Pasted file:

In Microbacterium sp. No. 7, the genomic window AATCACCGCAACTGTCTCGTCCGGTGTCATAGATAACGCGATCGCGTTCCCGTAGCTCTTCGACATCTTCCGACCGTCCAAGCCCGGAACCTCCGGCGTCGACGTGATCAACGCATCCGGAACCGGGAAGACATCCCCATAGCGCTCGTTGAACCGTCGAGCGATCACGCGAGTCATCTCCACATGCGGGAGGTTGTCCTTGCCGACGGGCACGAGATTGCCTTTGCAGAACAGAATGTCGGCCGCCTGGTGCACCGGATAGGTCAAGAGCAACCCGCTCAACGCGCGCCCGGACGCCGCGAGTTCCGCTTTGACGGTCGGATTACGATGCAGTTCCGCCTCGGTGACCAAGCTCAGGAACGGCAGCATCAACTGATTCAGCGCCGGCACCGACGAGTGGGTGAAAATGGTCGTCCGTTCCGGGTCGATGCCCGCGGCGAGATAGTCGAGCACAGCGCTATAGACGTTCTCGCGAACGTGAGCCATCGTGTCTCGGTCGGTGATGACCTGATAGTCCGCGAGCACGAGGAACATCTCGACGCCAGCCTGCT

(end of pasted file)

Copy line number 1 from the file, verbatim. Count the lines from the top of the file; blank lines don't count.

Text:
In Microbacterium sp. No. 7, the genomic window AATCACCGCAACTGTCTCGTCCGGTGTCATAGATAACGCGATCGCGTTCCCGTAGCTCTTCGACATCTTCCGACCGTCCAAGCCCGGAACCTCCGGCGTCGACGTGATCAACGCATCCGGAACCGGGAAGACATCCCCATAGCGCTCGTTGAACCGTCGAGCGATCACGCGAGTCATCTCCACATGCGGGAGGTTGTCCTTGCCGACGGGCACGAGATTGCCTTTGCAGAACAGAATGTCGGCCGCCTGGTGCACCGGATAGGTCAAGAGCAACCCGCTCAACGCGCGCCCGGACGCCGCGAGTTCCGCTTTGACGGTCGGATTACGATGCAGTTCCGCCTCGGTGACCAAGCTCAGGAACGGCAGCATCAACTGATTCAGCGCCGGCACCGACGAGTGGGTGAAAATGGTCGTCCGTTCCGGGTCGATGCCCGCGGCGAGATAGTCGAGCACAGCGCTATAGACGTTCTCGCGAACGTGAGCCATCGTGTCTCGGTCGGTGATGACCTGATAGTCCGCGAGCACGAGGAACATCTCGACGCCAGCCTGCT